El Manantial and Las Redes remind me of a 'dude' if Spanish had 'dudes' beach town with a touch of the classic European style. More medium rise apartments than houses here, and all a close walk to the beach and base.
Monthly rent, after negotiation can be anywhere from 1500-2200 Euro plus utilities depending on the area of preference, the size of the house or apartment and number of bedrooms.
BUT!!! Never accept the initial asking price EVER!
The Spanish real estate agents and landlords know that whatever seemingly low amount that we Americans pay for rent, it is still likely to be double what the local Spanish locals would pay.
They also have an idea of the military housing CAP range (never reveal your cap), so with that in mind, don't be afraid to negotiate on rent or other amenities such as a pool fence or heating/ac installed etc.
We negotiated our rent down almost 800 Euro per month from the initial ridiculously way above our cap, asking price, and had the owners pay half for the pool fence.
Oh, and by the way, unlike in America where it's law to have a pool fence, not in Spain, so don't expect to find it, and if you do, it's likely that an American family lived in the house previously.
Proximity to base facilities?
Of all the locations above, you will never be more than a ten-minute drive from base or a 20 Euro taxi fare (set amount to get on base). Plus, the benefit of living in town is that you have endless walking-distance options when it comes to dining, entertainment and beaches. There are no cab fares, no carrying your military ID, no 10:00 pm curfew, Spain never sleeps (at night anyway), and you become instantly immersed in the Spanish way of life and the beautiful language...no habla Ingles!
If your children attend DGF school as my older daughter does, the free DGF only buses route throughout all of the above areas to school and return. The buses are supervised by a teacher, names are checked off and ID must be shown. My daughter has only a five-minute walk to and from the bus stop.
Is it safe?
I can truly only speak of El Puerto de Santa Maria in regards to daily living of which yes, it is incredibly safe with private security cars that patrol nightly. It is not uncommon to see families walking around late at night, us included. I have left the cars unlocked with windows down numerous times and never had an issue..we also live in a cul-de-sac, so I'm sure that's part of it. Overall though, I have never felt unsafe, ever.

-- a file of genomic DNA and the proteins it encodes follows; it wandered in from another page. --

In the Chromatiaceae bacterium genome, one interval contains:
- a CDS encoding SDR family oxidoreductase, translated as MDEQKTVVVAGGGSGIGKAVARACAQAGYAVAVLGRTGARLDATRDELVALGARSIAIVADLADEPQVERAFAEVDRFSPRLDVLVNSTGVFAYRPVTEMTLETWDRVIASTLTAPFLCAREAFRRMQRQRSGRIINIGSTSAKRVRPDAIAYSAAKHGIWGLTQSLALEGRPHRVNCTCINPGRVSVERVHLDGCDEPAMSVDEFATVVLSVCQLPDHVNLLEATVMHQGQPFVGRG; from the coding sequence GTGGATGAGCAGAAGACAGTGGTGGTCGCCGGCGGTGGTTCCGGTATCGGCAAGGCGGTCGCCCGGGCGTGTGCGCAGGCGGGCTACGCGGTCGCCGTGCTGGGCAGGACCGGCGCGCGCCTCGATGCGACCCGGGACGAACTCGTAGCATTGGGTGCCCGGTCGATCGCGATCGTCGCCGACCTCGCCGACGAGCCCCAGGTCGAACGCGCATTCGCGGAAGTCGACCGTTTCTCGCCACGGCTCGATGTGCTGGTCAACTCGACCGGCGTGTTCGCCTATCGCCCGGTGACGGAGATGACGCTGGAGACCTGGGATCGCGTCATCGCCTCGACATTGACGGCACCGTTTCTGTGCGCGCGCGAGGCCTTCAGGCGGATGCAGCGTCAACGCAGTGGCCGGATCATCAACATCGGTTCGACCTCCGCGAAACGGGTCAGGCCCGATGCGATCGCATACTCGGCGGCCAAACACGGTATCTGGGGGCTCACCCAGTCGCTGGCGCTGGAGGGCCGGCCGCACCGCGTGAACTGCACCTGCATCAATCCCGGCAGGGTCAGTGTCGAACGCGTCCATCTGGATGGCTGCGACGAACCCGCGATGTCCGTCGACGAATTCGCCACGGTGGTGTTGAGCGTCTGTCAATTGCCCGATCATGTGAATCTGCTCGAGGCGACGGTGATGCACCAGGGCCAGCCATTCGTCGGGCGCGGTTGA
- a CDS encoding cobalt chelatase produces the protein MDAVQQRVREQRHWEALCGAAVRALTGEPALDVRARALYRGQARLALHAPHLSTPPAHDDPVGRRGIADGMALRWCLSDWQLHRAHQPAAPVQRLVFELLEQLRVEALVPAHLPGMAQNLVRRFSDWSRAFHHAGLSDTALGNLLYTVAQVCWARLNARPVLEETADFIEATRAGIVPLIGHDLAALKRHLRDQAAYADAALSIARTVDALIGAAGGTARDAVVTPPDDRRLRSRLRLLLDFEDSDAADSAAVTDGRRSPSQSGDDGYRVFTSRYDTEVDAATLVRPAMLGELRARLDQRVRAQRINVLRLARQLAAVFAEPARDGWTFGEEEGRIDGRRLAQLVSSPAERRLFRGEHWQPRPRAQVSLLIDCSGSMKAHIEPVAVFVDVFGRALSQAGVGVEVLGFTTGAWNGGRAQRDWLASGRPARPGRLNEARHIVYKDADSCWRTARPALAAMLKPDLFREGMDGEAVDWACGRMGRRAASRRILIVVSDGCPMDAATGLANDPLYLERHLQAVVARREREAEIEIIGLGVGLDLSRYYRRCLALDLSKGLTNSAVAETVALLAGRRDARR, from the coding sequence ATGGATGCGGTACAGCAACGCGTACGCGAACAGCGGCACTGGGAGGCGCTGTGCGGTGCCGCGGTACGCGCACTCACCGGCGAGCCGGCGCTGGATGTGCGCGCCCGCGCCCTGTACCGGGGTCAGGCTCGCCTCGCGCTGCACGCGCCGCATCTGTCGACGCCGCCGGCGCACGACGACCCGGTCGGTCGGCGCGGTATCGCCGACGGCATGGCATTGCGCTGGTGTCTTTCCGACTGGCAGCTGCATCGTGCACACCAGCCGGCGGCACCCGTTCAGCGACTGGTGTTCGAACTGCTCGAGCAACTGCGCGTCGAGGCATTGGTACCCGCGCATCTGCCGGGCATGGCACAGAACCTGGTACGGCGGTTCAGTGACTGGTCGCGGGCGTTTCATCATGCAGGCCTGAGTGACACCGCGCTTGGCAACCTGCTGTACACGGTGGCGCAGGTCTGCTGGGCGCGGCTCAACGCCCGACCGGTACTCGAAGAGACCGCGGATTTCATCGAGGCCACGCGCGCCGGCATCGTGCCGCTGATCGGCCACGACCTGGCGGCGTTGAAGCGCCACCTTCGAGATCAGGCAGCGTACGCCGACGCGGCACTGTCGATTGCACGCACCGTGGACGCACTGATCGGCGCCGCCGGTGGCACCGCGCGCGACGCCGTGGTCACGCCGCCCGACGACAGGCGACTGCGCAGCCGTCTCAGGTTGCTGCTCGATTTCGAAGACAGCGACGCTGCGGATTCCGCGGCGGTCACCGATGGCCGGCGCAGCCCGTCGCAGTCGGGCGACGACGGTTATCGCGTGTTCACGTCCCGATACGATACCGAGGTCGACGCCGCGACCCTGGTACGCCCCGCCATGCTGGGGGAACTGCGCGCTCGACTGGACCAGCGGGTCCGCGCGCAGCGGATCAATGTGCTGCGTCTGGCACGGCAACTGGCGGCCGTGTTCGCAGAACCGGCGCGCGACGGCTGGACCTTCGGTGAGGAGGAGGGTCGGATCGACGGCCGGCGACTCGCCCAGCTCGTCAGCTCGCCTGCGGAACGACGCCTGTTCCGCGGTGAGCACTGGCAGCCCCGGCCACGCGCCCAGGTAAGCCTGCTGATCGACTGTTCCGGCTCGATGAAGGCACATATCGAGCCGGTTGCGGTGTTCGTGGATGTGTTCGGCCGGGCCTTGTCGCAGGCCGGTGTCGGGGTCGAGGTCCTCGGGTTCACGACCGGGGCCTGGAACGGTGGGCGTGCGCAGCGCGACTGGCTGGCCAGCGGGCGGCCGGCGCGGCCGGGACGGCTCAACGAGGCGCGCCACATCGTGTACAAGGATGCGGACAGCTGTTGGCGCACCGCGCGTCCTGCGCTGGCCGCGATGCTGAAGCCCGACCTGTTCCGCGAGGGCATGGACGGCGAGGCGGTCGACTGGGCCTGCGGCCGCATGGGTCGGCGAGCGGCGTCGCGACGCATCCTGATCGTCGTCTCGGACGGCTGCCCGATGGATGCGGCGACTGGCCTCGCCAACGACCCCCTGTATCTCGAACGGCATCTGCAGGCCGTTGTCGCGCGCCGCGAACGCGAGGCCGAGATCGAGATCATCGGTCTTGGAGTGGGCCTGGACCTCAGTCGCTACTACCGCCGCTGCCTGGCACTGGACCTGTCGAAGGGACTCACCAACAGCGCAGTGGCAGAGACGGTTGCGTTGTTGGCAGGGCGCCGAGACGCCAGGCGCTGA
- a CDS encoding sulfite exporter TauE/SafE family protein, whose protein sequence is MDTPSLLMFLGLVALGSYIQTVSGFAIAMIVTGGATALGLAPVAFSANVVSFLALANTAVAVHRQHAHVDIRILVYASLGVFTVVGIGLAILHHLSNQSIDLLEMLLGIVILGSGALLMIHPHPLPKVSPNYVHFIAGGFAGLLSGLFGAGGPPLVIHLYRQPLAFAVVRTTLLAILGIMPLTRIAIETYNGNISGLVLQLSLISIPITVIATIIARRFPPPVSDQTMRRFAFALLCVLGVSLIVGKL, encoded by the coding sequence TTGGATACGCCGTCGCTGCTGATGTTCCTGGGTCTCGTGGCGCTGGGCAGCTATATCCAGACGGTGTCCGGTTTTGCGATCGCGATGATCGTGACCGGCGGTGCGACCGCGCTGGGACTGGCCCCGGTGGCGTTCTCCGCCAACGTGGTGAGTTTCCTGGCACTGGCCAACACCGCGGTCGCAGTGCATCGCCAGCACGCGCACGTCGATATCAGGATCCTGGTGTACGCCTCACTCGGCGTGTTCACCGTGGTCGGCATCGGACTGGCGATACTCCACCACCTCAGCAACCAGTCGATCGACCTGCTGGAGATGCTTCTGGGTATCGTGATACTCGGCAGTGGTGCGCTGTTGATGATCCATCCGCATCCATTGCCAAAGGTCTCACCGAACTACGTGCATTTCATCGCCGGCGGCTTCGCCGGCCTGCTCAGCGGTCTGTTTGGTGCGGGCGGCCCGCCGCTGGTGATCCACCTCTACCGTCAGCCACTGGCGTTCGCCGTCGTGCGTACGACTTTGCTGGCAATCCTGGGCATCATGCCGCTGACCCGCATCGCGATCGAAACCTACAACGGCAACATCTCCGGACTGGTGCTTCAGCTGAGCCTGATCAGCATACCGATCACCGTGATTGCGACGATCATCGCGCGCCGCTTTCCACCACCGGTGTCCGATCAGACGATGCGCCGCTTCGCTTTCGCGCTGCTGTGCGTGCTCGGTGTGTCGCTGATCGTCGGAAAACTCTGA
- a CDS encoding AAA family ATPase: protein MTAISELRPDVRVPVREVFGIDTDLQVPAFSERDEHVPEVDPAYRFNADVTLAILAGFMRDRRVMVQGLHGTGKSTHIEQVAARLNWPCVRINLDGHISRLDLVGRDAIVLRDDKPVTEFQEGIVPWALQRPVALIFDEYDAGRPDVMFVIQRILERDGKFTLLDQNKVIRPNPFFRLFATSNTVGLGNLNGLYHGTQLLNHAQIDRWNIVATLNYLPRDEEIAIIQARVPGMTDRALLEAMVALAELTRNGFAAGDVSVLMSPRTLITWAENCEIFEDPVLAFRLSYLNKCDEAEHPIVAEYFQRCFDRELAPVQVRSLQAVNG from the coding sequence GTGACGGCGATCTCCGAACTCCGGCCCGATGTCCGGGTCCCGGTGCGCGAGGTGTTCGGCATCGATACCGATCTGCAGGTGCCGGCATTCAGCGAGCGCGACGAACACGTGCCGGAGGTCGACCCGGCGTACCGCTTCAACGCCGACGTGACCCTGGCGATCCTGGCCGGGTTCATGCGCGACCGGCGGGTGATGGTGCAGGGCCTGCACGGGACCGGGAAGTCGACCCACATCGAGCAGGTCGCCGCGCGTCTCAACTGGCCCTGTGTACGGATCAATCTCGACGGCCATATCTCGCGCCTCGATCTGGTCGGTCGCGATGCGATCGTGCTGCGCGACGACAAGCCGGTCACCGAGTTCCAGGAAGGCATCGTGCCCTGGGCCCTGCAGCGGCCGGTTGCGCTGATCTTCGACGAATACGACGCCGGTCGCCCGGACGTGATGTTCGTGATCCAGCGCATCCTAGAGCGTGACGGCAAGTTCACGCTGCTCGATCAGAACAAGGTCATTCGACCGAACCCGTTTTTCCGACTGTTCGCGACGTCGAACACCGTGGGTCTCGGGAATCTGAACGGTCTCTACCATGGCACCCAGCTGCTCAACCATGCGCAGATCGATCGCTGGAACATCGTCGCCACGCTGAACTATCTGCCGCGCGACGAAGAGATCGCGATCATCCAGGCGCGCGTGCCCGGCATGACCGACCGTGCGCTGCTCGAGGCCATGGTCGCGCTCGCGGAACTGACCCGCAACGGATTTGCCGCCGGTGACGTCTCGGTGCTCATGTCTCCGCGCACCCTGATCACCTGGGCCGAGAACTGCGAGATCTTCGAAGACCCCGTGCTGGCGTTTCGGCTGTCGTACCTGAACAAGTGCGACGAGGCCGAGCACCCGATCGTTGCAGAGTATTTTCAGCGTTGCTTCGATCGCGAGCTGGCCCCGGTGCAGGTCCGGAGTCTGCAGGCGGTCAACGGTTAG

We were warned of the petty crime in Spain, smashing windows to retrieve sunglasses etc, but touch wood, we have not experienced any of this, however, I have heard from many that Rota and El Alguila are more familiar with these petty crimes. Typically if I'm in town though, I never leave anything valuable in sight in the car...that's common sense.
Should I sell my appliances?
We kept most of our appliances, despite being warned otherwise, and I'm so glad we did. Housing will loan you (no cost) as many transformer's as you need (suggest 3 or 4) for the duration of your tour.
A transformer is NOT a power converter like you buy when you travel abroad, so please do NOT try to use those little travel converters on your US hairdryer or other appliances: they will catch fire and blow up..trust me!
|Transformer: So Inconspicuous!
Rather, they are small grey boxes that convert your US voltage (110) appliance to European voltage (220).
The newer transformer's seem to blend better with our appliances and although still two-hand heavy, with three in the house, it means that I can still use the Dyson, whip up my cakes in the Kitchenaide and keep the computer's and X-box charged.
List of Appliances to Consider
Washer/dryer: SELL, as they will not likely fit into the allocated spaces in houses here, plus housing will loan you (no cost) brand new washer/dryer with Spanish outlets for the duration of your tour.
Television/ X-Box/Computer/Stereo: DON'T SELL, as you can hook them up using a transformer, however most houses in Spain come furnished or partly furnished (meaning you tell them what you want them to leave..eg TV)
For all those other smaller items like hair dryers, portable fans, humidifiers, personally we sold most as we knew we were going to live off-base and, then simply went to nearest Walmart equivalent (Carrefore) or the Exchange and purchased Spanish voltage appliances for little cost.
I trust that I have at least given you an insight into the different areas surrounding the Naval Base, the style of house on or off-base and a general insight into your up-coming move. Stay tuned for Part II, which will discuss the intricacies of finding the right house off-base and the process in how to make it yours, despite what 'they' will tell you, plus a little more about the Rota Naval Base facilities and the surrounding area.